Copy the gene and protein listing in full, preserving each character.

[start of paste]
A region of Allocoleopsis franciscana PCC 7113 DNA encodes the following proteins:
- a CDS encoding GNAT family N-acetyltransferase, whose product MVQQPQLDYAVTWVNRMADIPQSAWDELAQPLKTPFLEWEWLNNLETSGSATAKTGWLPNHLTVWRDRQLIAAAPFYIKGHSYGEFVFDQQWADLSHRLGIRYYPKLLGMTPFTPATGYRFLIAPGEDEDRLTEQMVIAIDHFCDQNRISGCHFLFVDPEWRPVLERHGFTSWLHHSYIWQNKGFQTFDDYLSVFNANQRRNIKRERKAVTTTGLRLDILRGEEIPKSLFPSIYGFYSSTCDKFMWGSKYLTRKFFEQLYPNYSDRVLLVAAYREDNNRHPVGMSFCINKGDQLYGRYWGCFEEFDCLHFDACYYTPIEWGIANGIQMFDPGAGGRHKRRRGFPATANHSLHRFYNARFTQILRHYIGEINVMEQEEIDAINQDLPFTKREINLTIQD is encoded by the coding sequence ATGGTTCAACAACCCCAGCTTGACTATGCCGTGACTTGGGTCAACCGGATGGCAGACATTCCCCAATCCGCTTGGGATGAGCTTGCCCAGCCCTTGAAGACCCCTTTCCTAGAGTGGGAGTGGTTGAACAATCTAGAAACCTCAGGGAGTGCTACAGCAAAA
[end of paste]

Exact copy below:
A region of Allocoleopsis franciscana PCC 7113 DNA encodes the following proteins:
- a CDS encoding GNAT family N-acetyltransferase, whose product MVQQPQLDYAVTWVNRMADIPQSAWDELAQPLKTPFLEWEWLNNLETSGSATAKTGWLPNHLTVWRDRQLIAAAPFYIKGHSYGEFVFDQQWADLSHRLGIRYYPKLLGMTPFTPATGYRFLIAPGEDEDRLTEQMVIAIDHFCDQNRISGCHFLFVDPEWRPVLERHGFTSWLHHSYIWQNKGFQTFDDYLSVFNANQRRNIKRERKAVTTTGLRLDILRGEEIPKSLFPSIYGFYSSTCDKFMWGSKYLTRKFFEQLYPNYSDRVLLVAAYREDNNRHPVGMSFCINKGDQLYGRYWGCFEEFDCLHFDACYYTPIEWGIANGIQMFDPGAGGRHKRRRGFPATANHSLHRFYNARFTQILRHYIGEINVMEQEEIDAINQDLPFTKREINLTIQD is encoded by the coding sequence ATGGTTCAACAACCCCAGCTTGACTATGCCGTGACTTGGGTCAACCGGATGGCAGACATTCCCCAATCCGCTTGGGATGAGCTTGCCCAGCCCTTGAAGACCCCTTTCCTAGAGTGGGAGTGGTTGAACAATCTAGAAACCTCAGGGAGTGCTACAGCAAAA